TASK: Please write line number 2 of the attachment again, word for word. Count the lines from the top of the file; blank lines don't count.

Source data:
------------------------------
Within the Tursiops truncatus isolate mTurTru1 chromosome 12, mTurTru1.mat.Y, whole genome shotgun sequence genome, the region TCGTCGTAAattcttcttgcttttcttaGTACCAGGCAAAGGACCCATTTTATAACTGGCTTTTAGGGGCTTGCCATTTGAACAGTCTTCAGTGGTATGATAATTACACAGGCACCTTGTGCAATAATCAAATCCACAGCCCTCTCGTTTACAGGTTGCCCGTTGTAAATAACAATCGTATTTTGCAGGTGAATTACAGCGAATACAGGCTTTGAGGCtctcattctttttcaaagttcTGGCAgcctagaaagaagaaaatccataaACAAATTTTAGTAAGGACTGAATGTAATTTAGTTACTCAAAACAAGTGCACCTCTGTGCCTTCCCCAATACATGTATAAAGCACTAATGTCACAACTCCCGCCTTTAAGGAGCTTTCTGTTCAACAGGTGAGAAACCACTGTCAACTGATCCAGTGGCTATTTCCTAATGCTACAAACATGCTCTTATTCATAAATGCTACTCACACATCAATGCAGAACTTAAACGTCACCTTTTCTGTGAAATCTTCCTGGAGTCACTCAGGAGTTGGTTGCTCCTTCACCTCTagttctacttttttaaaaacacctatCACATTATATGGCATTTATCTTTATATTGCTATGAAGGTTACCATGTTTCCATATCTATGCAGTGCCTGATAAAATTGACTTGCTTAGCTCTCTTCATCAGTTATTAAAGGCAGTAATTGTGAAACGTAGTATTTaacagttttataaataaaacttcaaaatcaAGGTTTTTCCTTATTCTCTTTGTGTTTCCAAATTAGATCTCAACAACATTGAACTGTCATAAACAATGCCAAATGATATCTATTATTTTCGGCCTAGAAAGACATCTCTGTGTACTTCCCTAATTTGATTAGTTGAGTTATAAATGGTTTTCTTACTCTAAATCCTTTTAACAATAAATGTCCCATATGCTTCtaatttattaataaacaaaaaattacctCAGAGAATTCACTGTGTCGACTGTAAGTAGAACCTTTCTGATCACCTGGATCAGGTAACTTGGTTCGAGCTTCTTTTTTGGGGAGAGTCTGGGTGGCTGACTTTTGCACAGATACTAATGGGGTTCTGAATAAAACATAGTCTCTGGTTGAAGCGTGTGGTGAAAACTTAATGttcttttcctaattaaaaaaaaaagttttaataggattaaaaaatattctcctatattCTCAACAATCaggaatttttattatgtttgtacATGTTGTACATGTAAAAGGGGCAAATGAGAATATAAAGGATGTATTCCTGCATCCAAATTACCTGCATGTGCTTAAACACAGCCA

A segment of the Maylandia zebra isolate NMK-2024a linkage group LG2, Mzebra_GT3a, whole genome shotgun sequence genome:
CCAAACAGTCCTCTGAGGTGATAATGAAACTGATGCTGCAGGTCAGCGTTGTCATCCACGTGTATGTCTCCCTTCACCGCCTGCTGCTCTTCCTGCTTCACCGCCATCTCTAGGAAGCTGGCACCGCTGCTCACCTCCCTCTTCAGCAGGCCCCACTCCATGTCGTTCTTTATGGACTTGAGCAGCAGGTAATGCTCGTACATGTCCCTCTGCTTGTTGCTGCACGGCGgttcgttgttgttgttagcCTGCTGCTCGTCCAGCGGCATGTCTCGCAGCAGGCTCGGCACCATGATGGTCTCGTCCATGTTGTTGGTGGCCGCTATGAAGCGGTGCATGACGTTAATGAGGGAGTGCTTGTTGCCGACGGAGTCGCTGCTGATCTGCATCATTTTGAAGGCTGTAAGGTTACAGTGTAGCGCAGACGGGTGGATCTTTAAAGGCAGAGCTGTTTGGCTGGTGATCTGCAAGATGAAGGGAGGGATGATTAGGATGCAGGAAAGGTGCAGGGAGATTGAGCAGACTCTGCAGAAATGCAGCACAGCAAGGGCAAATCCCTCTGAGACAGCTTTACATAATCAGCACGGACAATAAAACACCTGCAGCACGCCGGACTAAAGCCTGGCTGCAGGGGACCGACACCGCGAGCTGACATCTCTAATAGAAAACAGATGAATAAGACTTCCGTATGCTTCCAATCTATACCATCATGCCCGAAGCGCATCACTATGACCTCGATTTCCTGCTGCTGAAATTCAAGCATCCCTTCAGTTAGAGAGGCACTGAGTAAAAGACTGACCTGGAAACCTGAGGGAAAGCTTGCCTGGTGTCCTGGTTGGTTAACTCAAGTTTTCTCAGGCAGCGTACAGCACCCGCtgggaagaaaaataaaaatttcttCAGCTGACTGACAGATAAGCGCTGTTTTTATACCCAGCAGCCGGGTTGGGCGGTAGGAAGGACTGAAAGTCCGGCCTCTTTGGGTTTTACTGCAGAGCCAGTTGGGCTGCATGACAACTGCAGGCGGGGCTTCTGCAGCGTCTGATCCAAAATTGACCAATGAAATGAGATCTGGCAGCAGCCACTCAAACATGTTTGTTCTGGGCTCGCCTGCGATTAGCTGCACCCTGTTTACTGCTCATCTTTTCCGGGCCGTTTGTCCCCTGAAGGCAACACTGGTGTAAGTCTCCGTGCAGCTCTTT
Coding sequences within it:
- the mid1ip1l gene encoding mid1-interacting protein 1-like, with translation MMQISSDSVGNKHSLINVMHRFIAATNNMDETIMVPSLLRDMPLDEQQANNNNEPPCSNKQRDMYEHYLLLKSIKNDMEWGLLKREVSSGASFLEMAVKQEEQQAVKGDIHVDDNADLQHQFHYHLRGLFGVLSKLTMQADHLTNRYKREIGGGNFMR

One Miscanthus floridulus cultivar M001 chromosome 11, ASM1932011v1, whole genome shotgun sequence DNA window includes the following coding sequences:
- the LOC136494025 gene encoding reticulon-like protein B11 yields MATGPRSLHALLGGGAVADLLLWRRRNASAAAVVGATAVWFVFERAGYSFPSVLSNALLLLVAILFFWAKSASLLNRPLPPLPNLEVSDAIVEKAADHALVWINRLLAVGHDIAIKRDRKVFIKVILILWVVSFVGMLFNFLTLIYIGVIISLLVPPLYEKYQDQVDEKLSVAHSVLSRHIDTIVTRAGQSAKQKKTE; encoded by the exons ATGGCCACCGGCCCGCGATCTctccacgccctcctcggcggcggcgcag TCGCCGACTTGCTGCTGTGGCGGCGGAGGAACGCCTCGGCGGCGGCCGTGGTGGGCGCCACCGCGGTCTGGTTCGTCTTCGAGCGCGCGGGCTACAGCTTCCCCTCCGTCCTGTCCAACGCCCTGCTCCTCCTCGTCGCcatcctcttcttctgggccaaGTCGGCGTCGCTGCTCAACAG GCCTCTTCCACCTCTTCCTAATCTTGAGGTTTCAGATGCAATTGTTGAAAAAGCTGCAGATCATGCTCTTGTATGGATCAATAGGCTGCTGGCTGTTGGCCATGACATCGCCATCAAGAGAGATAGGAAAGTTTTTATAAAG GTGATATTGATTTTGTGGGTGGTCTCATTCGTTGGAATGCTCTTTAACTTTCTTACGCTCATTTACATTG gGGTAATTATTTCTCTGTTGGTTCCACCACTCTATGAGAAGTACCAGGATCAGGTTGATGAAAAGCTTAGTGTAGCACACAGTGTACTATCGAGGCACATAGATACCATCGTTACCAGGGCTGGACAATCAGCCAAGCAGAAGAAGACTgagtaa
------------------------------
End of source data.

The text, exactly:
A segment of the Maylandia zebra isolate NMK-2024a linkage group LG2, Mzebra_GT3a, whole genome shotgun sequence genome: